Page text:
By Mike Krieger of Liberty Blitzkrieg blog
The following dystopian excerpts come from today’s UK Independent article titled, Theresa May to Create New Internet that Would Be Controlled and Regulated by Government:
Theresa May is planning to introduce huge regulations on the way the internet works, allowing the government to decide what is said online.Particular focus has been drawn to the end of the manifesto, which makes clear that the Tories want to introduce huge changes to the way the internet works.“Some people say that it is not for government to regulate when it comes to technology and the internet,” it states. “We disagree.”
Thanks for clearing that up.
Senior Tories confirmed to BuzzFeed News that the phrasing indicates that the government intends to introduce huge restrictions on what people can post, share and publish online.The plans will allow Britain to become “the global leader in the regulation of the use of personal data and the internet”, the manifesto claims.
It comes just soon after the Investigatory Powers Act came into law. That legislation allowed the government to force internet companies to keep records on their customers’ browsing histories, as well as giving ministers the power to break apps like WhatsApp so that messages can be read.
The government now appears to be launching a similarly radical change in the way that social networks and internet companies work. While much of the internet is currently controlled by private businesses like Google and Facebook, Theresa May intends to allow government to decide what is and isn’t published, the manifesto suggests.
The manifesto even suggests that the government might stop search engines like Google from directing people to pornographic websites. “We will put a responsibility on industry not to direct users – even unintentionally – to hate speech, pornography, or other sources of harm,” the Conservatives write.
“Other sources of harm.” Can’t wait to see the ever-expanding government definition of that.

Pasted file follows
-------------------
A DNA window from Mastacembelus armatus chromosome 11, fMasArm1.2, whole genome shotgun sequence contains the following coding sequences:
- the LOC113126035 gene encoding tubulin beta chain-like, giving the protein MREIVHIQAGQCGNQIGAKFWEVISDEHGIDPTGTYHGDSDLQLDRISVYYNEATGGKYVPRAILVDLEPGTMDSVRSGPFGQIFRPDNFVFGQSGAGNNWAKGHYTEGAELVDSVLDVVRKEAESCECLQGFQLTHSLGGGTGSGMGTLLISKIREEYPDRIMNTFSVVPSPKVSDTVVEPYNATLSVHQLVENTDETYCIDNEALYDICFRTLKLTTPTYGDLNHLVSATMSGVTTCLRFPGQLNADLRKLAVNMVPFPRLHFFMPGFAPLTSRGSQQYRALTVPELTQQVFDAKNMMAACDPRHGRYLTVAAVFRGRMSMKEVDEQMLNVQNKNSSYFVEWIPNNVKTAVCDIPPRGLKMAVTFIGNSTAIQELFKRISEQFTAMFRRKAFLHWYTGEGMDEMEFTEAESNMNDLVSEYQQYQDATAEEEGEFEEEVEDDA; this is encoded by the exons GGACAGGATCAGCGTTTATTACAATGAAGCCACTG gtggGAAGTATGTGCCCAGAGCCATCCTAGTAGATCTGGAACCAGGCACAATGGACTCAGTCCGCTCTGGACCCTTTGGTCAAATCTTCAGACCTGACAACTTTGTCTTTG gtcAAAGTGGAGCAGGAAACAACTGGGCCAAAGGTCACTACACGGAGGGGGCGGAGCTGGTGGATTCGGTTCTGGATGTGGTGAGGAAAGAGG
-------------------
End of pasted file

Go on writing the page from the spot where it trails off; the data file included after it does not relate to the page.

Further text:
Perhaps most unusually they would be forced to help controversial government schemes like its Prevent strategy, by promoting counter-extremist narratives.
The manifesto also proposes that internet companies will have to pay a levy, like the one currently paid by gambling firms. Just like with gambling, that money will be used to pay for advertising schemes to tell people about the dangers of the internet, in particular being used to “support awareness and preventative activity to counter internet harms”, according to the manifesto.
The Conservatives will also seek to regulate the kind of news that is posted online and how companies are paid for it. If elected, Theresa May will “take steps to protect the reliability and objectivity of information that is essential to our democracy” – and crack down on Facebook and Google to ensure that news companies get enough advertising money.
If internet companies refuse to comply with the rulings – a suggestion that some have already made about the powers in the Investigatory Powers Act – then there will be a strict and strong set of ways to punish them.
Given how willing tech companies have been to comply with government spying in the past, it’ll be interesting to see how they respond to this dangerous, authoritarian power grab.